There have been lots of articles and walkthroughs on how to make that upgrade work for you, and how to get to a supported level of vSphere. This VMware article is very thorough walking through each step of the process.
But we wanted to touch on making sure your data is protected prior, during and after the upgrade events.
If we look at the best practice upgrade path for vSphere, we’ll see how we make sure we’re protected at each step along the way:
The first thing that needs to be considered is what path you’ll be taking to get away from the end of general support of vSphere 5.5. You have two options:
- vSphere 6.5 which is now going to be supported till November 2021 (so another 5 years’ time)
- vSphere 6.7 which is the latest released version from VMware.
Another consideration to make here is support for surrounding and ecosystem partners, including Veeam. Today, Veeam fully supports vSphere 6.5 and 6.7, however, vSphere 6.5 U2 is NOT officially supported with Veeam Backup & Replication Update 3a due to the vSphere API regression.
The issue is isolated to over-provisioned environments with heavily loaded hosts (so more or less individual cases).
It’s also worth noting that there is no direct upgrade path from 5.5 to 6.7. If you’re currently running vSphere 5.5, you must first upgrade to either vSphere 6.0 or vSphere 6.5 before upgrading to vSphere 6.7.
Management – VMware Virtual Center
The first step of the vSphere upgrade path after you’ve decided and found the appropriate version, is to make sure you have a backup of your vCenter server. The vSphere 5.5 virtual center could be a Windows machine or it could be using the VCSA.
Both variants can be protected with Veeam, however, the VCSA runs on a Postgres-embedded database. Be sure to take an image-level backup with Veeam and then there is a database backup option within the appliance. Details of the second step can be found in this knowledge base article.
If you’re an existing Veeam customer, you’ll already be protecting the virtual center as part of one of your existing backup jobs.
You must also enable VMware tools quiescence to create transactionally-consistent backups and replicas for VMs that do not support Microsoft VSS (for example, Linux VMs). In this case, Veeam Backup & Replication will use the VMware Tools to freeze the file system and application data on the VM before backup or replication. VMware Tools quiescence is enabled at the job level for all VMs added to the job. By default, this option is disabled.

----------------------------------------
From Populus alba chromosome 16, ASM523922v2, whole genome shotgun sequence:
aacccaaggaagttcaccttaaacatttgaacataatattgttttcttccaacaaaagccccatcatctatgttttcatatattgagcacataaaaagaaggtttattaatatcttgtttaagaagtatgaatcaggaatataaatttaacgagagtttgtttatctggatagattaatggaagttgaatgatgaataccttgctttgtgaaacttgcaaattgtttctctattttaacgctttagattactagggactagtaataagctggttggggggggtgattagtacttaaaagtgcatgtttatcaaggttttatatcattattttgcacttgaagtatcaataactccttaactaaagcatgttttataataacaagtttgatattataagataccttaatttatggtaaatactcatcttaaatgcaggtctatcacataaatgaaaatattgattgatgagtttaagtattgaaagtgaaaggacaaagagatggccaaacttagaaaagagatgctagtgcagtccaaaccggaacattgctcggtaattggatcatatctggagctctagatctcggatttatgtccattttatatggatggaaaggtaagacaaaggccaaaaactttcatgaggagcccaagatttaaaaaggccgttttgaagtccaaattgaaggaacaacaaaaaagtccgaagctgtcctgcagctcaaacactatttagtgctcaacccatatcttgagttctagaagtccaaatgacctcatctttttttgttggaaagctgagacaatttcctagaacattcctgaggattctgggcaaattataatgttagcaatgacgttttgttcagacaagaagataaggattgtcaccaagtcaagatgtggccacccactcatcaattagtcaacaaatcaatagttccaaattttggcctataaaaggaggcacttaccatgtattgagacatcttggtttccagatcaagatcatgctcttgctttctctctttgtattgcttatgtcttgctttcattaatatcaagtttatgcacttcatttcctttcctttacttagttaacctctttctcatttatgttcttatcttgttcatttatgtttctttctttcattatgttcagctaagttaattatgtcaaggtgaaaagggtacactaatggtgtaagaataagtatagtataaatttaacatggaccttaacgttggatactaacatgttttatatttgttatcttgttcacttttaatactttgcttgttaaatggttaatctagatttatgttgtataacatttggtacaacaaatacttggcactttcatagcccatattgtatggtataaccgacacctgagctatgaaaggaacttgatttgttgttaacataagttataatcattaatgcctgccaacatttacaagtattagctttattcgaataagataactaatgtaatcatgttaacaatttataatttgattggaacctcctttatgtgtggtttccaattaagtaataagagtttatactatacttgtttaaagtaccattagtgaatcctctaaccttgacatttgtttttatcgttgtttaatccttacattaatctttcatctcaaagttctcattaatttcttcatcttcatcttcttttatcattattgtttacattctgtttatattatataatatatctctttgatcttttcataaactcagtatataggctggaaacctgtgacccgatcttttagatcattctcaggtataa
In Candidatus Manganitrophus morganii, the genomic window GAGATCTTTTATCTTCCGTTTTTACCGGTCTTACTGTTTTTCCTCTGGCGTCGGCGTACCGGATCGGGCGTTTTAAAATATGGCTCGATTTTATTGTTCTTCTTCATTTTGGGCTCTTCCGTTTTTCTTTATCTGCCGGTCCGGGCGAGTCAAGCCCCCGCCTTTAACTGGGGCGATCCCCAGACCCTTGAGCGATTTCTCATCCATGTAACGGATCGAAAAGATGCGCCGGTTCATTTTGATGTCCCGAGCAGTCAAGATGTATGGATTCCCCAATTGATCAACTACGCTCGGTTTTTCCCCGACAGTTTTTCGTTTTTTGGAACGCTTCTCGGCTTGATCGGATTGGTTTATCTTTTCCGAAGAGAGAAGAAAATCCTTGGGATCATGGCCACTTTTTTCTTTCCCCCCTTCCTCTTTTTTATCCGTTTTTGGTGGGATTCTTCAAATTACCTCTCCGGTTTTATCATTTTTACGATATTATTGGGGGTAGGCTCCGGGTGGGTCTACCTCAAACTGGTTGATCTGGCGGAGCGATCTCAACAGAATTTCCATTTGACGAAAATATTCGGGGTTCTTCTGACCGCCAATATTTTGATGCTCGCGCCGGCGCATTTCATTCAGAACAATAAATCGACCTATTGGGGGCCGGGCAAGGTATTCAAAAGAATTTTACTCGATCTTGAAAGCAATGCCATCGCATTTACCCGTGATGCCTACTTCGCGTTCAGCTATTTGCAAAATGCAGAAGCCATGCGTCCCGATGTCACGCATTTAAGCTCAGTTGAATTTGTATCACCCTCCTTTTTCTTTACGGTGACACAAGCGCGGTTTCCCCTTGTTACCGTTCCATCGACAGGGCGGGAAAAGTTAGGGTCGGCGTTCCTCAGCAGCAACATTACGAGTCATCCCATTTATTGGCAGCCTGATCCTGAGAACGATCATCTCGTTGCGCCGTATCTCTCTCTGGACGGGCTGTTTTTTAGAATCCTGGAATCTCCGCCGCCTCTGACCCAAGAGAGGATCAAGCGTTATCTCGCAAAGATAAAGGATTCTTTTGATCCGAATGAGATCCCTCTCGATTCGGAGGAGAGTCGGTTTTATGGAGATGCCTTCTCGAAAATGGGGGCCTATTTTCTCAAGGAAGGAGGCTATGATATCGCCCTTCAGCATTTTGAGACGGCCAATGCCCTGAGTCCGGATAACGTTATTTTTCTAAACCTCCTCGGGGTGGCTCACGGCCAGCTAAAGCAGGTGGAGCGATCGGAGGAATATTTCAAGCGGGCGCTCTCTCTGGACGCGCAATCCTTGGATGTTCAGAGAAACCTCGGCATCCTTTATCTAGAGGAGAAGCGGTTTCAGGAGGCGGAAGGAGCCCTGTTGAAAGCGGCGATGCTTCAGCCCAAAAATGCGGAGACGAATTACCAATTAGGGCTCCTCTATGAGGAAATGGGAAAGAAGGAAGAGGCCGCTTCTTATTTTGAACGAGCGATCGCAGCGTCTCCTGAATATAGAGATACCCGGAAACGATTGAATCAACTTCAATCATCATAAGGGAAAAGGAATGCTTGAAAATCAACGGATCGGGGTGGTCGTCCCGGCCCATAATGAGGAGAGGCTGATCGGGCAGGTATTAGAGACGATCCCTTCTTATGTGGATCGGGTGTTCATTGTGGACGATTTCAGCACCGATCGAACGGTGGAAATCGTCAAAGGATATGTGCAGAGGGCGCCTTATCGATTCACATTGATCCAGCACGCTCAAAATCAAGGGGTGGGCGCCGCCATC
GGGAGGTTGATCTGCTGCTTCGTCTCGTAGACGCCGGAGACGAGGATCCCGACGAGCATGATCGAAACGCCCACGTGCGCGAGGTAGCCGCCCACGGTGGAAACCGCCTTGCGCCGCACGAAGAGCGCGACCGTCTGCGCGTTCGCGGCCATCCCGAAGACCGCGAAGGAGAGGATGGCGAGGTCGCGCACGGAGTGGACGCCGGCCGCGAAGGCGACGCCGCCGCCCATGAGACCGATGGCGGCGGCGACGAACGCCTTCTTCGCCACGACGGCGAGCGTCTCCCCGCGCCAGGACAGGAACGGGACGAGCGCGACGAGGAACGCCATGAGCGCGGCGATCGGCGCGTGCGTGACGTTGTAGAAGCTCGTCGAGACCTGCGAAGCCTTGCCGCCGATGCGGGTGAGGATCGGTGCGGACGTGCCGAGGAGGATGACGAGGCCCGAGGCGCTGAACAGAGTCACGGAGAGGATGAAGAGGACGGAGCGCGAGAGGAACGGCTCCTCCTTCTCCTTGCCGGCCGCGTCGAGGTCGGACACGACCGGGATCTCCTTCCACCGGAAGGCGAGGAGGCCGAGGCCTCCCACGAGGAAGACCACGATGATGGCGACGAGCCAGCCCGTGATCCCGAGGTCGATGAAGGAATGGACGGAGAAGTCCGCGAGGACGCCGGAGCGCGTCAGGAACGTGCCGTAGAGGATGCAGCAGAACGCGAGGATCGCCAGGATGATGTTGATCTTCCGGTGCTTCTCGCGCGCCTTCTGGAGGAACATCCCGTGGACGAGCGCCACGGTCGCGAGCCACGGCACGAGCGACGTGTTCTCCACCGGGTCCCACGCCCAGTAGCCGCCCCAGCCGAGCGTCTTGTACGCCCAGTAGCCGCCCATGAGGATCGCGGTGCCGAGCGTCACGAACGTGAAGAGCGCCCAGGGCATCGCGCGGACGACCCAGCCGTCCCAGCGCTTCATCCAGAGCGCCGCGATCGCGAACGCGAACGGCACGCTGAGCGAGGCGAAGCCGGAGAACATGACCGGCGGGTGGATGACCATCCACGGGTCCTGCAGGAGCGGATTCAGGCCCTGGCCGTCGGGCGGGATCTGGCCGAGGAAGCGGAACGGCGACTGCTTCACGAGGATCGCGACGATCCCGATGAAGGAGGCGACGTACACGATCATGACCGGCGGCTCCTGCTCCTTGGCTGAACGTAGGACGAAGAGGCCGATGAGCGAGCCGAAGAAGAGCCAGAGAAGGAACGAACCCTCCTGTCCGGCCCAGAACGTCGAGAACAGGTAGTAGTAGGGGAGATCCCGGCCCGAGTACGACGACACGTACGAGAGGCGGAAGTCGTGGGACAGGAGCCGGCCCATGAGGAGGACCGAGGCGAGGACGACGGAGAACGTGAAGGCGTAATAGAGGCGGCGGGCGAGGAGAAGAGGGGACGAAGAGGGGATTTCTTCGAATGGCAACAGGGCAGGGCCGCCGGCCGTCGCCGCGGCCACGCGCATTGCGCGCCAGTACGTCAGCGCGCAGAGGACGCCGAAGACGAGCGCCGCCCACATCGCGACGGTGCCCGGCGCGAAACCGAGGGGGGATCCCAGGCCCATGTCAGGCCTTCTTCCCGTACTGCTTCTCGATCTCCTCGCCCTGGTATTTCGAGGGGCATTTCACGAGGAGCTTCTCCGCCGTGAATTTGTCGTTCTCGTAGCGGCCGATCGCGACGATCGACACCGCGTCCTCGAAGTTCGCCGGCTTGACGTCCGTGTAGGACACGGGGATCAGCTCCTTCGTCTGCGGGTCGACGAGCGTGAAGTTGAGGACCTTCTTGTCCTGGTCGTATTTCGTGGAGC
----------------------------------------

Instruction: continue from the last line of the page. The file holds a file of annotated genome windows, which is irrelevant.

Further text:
You must also ensure Application-Aware Image Processing (AAIP) is either disabled or excluded for the VCSA VM.
Virtual Machine Workloads
If you are already a Veeam customer, then you’ll already have your backup jobs created and working with success before the upgrade process begins. However, as part of the upgrade process, you’ll want to make sure that all backup job processes that initiate through the virtual center are paused during the upgrade process.
If the upgrade path consists of new hardware but with no vMotion licensing, then the following section will help.
Veeam Quick Migration enables you to promptly migrate one or more VMs between ESXi hosts and datastores. Quick Migration allows for the migration of VMs in any state with minimum disruption.
More information on Quick Migration can be found in our user guide.
During the upgrade process
As already mentioned in the virtual machine workloads section, it is recommended to stop all vCenter-based actions prior to update. This includes Veeam, but also any other application or service that communicates with your vCenter environment. It is also worth noting that whilst the vCenter is unavailable, vSphere Distributed Resource Scheduler (DRS) and vSphere HA will not work.
Veeam vSphere Web Client
If you’re moving to vSphere 6.7 and you have the Veeam vSphere Web Client installed as a vSphere plug-in, you’ll need to install the new vSphere Veeam web client plug-in from a post-upgraded Veeam Enterprise Manager.
More detail can be found in Anthony Spiteri’s blog post on new HTML5 plug-in functionality.
You’ll also need to ensure that any VMware-based products or other integrated products vCenter supports are the latest versions as you upgrade to a newer version of vSphere.
From a Veeam Availability perspective, the above steps are the areas that we can help and make sure that you are constantly protected against failure during the process. Each environment is going to be different and other considerations will need to be made.
Another useful link that should be used as part of your planning: Update sequence for vSphere 5.5 and its compatible VMware products (2057795)
One last thing is a shout out to one of my colleagues who has done an in-depth look at the vSphere upgrade process.